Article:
At the time, it was headed by Fernando Coelho Filho — now being investigated under suspicion of receiving bribes during the Dilma Rousseff government. The former minister belongs to the same party as Temer, the MDB, which traditionally controls the Ministry of Mines and Energy. Under his tutelage, the MME began pressuring ANEEL to accept Transnorte’s threefold return request.
In a letter, sent in February 2018, the ministry’s Secretary of Energy Planning and Development, Eduardo Azevedo Rodrigues, asked the agency to analyze “the situation in its entirety, with all its details, in order to promote, at [the agency’s] discretion, the economic and financial rebalancing of the contract.” Here, the Ministry of Energy and Mines seems to be subtly suggesting ANEEL reconsider a better deal for Transnorte, agreeing to potentially readjust the firm’s returns upward.
Other actions carried out under the Temer administration suggest that the growing push to get the transmission line built may have been the result of vested mining interests lobbying behind the scenes to dramatically increase electricity supply to the northern Amazon. Temer tried to allow mining in the gigantic National Copper and Associate Minerals Reserve, known as RENCA, a plan foiled by Brazilian and international public outcry. RENCA, were it opened to mining, would require massive amounts of energy to be productive and profitable. Today, NGOs monitoring the scene still believe that there is an unspoken relationship between the two plans — especially because there is a long history of Brazilian public works energy development projects being discretely linked to new, large-scale private mining projects.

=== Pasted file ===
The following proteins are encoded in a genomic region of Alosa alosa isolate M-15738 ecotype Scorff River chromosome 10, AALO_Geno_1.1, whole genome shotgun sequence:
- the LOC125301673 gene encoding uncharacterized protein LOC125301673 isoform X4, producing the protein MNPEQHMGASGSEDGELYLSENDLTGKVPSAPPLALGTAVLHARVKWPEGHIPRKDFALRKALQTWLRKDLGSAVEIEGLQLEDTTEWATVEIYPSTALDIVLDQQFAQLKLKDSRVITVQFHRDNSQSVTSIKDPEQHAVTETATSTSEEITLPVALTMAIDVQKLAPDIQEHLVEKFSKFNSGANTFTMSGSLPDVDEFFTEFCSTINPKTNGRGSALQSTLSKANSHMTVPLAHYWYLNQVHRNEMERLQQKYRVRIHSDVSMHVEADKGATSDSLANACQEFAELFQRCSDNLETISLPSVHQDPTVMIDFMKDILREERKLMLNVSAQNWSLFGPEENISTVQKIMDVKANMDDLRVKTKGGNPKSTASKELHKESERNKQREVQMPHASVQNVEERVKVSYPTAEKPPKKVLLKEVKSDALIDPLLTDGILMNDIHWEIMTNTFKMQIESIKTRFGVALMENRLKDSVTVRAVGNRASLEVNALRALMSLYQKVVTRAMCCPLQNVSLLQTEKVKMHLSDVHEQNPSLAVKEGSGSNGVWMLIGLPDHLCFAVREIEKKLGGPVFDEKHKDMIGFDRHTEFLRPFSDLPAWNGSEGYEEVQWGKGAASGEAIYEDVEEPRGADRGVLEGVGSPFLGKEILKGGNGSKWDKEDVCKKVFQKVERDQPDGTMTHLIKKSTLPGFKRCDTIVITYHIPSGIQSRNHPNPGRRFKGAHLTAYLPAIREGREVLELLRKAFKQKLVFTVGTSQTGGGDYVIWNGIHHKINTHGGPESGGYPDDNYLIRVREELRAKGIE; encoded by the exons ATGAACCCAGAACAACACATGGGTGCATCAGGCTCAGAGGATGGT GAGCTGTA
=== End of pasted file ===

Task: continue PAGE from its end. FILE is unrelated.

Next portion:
Institutional divides and backdoor politics
The Bolsonaro government, since taking power in January 2019, has signalled through its administrative statements and actions that it regards the Tucuruí Transmission Line as a vital stepping stone to other large infrastructure projects, and to developing the “unproductive Amazon.”
This view gained strength on February 27, when the National Defense Council decided that the Tucuruí Transmission Line was strategic for national security — a measure aimed at providing the legal go ahead for construction, despite all indigenous and environmental opposition.
Also, the decision-making power of two inter-ministerial councils — both headed by the minister of Mines and Energy, former naval officer Bento Albuquerque — is apparently being leveraged to push the transmission line ahead. The councils are empowered to ask the President of the Republic for exceptional measures — such as, ordering that Transnorte’s contested profitability demands be accepted.
In May, the Electricity Industry Monitoring Committee sent a recommendation to the National Energy Policy Council for there to be recognition “by the Granting Power [to ANEEL, in this case] of the exceptional and specific conditions for the implementation of the project, in order to facilitate the beginning of construction on the Transmission Line.”
The recommendation clears the way for Bolsonaro to authorize construction, even if the Waimiri-Atroari, ANEEL, the Public Ministry and other institutions object — an indication that the administration wants the project done regardless of monetary, social or environmental cost.
In addition, over recent months, Minister Bento Albuquerque held a series of meetings with federal bodies that could potentially interfere and hold up progress, stitching together support for Bolsonaro’s administrative decisions.